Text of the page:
Worn out the numbers on your credit cards? Looking for a restful break in your vacation? Here are 6 day trips within two-hour’s drive of Orlando that won’t break your pocket book. And as a bonus, these will give the kids a glimpse of a Florida they won’t find at the theme parks:
1. Silver River State Park
Long before Disney World, tourists flocked to Florida’s natural attractions. Chief among them was Silver Springs with its fascinating glass bottom boat tours and live alligator wrestling. The park has changed hands several times in recent history and (like the nostalgic country and pop stars who headline its concert series) the attraction is showing its age. Forget the attraction for a day and try the Silver River State Park instead. The small but newly expanded Silver River Museum offers a glimpse into local natural history as well as the area’s colorful tourism. Camping, mountain biking and hiking trails in the scrub forest are all options. But for an unforgettable glimpse of one of Florida’s natural wonders, bring some kayaks and paddle up to the headwaters where you’ll share the spring with glass bottom boats and some astonishing underwater scenery.
UPDATE: Silver Springs has changed hands again and is now a state park offering kayaking and other eco-friendly activities.
Silver River State Park Info: Entrance fee is $6 per vehicle up to 8 passengers. Located at 1425 NE 58th Ave. Ocala FL 34470. Phone: (352)-237-7148.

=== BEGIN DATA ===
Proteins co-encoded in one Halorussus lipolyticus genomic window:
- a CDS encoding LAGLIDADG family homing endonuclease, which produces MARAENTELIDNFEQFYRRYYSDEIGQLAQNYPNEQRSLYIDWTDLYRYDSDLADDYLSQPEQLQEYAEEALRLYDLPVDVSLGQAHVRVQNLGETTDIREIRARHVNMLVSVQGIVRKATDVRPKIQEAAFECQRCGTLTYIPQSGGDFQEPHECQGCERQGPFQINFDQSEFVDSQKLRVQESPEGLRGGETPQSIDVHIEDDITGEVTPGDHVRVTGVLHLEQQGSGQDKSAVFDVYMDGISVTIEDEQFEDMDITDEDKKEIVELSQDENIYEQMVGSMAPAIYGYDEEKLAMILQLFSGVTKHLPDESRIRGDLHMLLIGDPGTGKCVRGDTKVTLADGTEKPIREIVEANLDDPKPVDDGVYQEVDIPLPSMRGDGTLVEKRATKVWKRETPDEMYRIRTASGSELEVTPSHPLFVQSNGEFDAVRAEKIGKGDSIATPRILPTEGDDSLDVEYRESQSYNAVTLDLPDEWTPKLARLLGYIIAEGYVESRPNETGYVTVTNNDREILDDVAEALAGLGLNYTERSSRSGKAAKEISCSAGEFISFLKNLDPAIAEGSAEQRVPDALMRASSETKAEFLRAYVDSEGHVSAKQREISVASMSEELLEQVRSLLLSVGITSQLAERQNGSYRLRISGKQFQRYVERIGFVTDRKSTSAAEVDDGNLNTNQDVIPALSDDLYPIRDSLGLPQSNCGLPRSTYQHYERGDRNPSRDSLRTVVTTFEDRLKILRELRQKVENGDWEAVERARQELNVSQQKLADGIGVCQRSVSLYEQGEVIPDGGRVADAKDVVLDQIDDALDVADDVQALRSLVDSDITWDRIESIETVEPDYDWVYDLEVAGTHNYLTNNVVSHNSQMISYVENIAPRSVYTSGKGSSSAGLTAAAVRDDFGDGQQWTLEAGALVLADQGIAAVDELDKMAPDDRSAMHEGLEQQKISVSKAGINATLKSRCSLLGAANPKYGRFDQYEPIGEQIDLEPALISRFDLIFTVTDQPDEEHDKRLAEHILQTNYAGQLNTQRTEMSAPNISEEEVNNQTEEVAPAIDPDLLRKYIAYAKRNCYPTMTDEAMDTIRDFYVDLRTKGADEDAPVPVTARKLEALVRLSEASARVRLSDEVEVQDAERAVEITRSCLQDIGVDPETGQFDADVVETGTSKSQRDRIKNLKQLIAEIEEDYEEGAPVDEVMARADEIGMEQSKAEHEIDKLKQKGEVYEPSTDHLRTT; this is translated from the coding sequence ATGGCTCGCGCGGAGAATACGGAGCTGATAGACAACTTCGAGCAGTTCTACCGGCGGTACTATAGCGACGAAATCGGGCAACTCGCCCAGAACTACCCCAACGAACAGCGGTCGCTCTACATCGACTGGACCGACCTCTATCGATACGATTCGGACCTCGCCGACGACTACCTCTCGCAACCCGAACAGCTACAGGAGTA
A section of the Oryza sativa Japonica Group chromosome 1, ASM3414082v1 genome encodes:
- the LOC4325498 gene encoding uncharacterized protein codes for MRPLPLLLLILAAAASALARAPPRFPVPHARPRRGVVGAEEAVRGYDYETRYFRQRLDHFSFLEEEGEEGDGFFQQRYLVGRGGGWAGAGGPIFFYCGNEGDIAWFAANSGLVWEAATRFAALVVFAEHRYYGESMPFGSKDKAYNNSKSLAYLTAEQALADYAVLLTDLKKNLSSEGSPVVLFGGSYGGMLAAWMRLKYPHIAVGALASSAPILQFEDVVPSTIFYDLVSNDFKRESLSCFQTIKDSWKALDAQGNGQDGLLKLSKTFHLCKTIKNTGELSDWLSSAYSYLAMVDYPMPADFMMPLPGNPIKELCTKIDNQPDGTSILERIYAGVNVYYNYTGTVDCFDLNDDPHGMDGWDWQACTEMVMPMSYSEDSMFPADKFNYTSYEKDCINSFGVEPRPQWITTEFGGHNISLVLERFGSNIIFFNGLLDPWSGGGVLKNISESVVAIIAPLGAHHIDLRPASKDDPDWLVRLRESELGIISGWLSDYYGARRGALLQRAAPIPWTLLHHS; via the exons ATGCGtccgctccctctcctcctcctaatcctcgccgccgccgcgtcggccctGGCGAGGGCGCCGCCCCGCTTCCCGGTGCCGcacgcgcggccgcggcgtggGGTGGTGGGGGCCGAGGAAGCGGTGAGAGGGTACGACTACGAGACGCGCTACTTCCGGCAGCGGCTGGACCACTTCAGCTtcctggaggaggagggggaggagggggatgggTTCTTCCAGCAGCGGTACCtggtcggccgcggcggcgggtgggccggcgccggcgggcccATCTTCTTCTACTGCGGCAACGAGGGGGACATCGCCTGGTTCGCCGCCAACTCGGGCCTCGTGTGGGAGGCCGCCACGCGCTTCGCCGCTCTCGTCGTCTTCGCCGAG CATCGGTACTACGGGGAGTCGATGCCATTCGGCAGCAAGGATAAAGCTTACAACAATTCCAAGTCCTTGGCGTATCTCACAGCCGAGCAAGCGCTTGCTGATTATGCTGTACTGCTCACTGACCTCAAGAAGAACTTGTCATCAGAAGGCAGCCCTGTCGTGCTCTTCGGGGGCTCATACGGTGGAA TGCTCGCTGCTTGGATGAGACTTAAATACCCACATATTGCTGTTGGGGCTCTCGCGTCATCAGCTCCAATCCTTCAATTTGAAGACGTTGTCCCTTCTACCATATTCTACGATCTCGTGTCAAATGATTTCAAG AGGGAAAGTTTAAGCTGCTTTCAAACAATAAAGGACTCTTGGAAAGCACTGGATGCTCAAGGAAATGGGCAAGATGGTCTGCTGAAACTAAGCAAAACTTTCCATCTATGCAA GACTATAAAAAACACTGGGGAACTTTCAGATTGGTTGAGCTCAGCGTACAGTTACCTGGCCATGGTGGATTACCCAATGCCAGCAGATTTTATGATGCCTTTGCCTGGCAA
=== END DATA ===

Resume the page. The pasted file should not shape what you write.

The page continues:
2. Yearling Trail and Silver Glen Springs
How about getting school credit for a great Florida adventure? Marjorie Rawlings’ classic novel “The Yearling” brought Florida’s “Big Scrub” to life with the story of a boy growing up with a young deer for a pet in the 1930s. The real-life setting for the novel was Pat’s Island in the Ocala National Forest. Remnants of the mid 19th century pioneer settlement can still be seen along the Rawlings Trail in the Juniper Prairie Wilderness. The 6-mile round-trip hike travels through a landscape of scrub forest that surround “islands” of longleaf pine. The settlers here found life extremely difficult and mostly abandoned the place by the turn of the century. The trailhead at State Road 19 is just across the road from Silver Glen Springs — a refreshing way to finish off the hike in the afternoon. At the spring, you can also take a short hike on the Boils Trail to visit the site of the famous “flutter mill” scene in the book and movie.
3. Tampa Aquarium at Tampa Bay
Water defines and frames the State of Florida, and the Tampa Aquarium offers an unparalleled opportunity to see the natural wonders of Florida from the inside out. Like its counterpart in Tennessee, the Tampa Aquarium walks you through the various ecosystems by beginning in the wetlands (up in the roof) and winding your way downhill around the multi-story exhibits as a single drop of water makes its way to the ocean. One of the most “kid friendly” aquariums in the country is also a fascinating journey for the whole family. At the end of the tour, you can take in an I-MAX movie or enjoy the shops and restaurants on Tampa’s Channelside.